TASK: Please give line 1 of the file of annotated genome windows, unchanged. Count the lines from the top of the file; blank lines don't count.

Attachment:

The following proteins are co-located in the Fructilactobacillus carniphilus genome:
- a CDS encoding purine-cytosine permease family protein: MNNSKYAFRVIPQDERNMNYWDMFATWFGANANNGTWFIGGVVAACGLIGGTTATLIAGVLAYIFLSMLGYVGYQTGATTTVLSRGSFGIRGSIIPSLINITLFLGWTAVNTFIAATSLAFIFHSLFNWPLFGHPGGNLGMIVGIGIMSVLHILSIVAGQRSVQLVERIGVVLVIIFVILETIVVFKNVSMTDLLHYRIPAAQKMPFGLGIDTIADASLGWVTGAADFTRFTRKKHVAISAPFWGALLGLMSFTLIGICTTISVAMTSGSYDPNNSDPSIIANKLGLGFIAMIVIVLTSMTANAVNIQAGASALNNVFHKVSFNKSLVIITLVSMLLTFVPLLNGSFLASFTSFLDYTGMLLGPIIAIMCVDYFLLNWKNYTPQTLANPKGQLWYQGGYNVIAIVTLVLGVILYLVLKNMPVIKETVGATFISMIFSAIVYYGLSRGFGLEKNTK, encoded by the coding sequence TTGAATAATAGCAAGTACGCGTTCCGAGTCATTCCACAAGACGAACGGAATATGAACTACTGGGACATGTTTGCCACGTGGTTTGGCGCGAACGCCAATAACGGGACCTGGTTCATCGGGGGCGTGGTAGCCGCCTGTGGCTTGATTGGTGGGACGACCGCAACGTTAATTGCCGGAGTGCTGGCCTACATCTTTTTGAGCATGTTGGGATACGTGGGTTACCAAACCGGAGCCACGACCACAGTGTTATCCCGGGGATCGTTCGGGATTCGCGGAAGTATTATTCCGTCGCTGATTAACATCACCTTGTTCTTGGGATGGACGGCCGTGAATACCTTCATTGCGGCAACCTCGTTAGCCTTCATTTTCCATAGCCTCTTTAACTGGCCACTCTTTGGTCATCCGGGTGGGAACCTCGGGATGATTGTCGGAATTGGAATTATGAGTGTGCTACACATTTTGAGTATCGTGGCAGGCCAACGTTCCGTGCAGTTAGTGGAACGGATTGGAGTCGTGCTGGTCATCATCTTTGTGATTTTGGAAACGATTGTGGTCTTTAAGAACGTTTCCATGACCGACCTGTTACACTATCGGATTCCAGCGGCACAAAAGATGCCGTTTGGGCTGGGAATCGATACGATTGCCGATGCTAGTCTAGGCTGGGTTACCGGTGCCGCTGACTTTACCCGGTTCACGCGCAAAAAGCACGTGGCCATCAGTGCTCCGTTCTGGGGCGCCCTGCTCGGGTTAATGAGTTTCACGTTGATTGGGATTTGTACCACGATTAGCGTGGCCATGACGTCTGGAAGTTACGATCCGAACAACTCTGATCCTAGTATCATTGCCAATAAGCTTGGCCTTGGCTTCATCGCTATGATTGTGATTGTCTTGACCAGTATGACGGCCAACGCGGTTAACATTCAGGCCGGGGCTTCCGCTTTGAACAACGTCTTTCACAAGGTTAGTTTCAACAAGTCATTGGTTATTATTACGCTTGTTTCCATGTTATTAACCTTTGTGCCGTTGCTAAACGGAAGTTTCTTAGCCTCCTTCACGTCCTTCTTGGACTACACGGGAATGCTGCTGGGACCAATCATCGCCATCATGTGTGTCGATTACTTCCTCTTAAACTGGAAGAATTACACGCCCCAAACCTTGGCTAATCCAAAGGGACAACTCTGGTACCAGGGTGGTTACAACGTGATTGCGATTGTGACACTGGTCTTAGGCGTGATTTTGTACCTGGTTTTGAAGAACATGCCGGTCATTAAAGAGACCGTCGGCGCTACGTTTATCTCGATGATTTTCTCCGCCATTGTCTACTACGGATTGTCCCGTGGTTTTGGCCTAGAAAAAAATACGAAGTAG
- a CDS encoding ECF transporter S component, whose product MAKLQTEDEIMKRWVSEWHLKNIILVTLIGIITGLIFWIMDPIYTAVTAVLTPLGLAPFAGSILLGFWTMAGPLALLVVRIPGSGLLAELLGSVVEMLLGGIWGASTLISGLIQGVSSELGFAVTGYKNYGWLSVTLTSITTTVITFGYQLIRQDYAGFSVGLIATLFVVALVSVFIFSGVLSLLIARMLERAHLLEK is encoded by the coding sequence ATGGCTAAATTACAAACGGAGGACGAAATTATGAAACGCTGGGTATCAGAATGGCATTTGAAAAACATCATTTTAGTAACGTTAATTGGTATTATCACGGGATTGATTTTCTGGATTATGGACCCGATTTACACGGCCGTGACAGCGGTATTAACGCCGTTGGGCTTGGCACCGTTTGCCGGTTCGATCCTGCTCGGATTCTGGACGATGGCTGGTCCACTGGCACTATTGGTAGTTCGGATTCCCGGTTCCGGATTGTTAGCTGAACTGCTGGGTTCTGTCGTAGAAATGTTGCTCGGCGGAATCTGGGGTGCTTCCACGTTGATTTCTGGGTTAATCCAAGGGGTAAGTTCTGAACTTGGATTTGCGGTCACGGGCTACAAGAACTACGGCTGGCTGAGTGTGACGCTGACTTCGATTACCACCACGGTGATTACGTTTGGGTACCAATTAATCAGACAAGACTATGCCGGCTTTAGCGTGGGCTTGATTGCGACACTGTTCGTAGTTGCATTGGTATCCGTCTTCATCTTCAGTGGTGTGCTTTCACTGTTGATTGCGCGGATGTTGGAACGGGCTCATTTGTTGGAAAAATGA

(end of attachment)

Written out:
The following proteins are co-located in the Fructilactobacillus carniphilus genome: